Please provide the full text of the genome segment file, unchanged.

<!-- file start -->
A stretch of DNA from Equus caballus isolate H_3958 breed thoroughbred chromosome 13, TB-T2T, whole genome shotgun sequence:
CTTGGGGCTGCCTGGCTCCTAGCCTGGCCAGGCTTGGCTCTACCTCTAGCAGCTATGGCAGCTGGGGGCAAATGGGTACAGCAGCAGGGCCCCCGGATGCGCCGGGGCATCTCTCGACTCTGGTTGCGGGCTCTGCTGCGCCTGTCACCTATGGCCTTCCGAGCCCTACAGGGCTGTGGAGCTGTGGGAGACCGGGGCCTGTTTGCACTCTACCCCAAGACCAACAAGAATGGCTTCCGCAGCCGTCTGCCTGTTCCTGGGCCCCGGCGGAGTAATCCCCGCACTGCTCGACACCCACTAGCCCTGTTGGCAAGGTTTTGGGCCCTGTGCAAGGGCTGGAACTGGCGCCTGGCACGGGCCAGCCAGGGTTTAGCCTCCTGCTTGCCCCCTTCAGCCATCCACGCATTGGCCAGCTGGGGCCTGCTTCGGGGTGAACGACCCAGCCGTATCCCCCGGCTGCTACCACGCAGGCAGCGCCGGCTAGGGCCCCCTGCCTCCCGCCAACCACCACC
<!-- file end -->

A stretch of DNA from Equus caballus isolate H_3958 breed thoroughbred chromosome 13, TB-T2T, whole genome shotgun sequence:
CTTGGGGCTGCCTGGCTCCTAGCCTGGCCAGGCTTGGCTCTACCTCTAGCAGCTATGGCAGCTGGGGGCAAATGGGTACAGCAGCAGGGCCCCCGGATGCGCCGGGGCATCTCTCGACTCTGGTTGCGGGCTCTGCTGCGCCTGTCACCTATGGCCTTCCGAGCCCTACAGGGCTGTGGAGCTGTGGGAGACCGGGGCCTGTTTGCACTCTACCCCAAGACCAACAAGAATGGCTTCCGCAGCCGTCTGCCTGTTCCTGGGCCCCGGCGGAGTAATCCCCGCACTGCTCGACACCCACTAGCCCTGTTGGCAAGGTTTTGGGCCCTGTGCAAGGGCTGGAACTGGCGCCTGGCACGGGCCAGCCAGGGTTTAGCCTCCTGCTTGCCCCCTTCAGCCATCCACGCATTGGCCAGCTGGGGCCTGCTTCGGGGTGAACGACCCAGCCGTATCCCCCGGCTGCTACCACGCAGGCAGCGCCGGCTAGGGCCCCCTGCCTCCCGCCAACCACCACC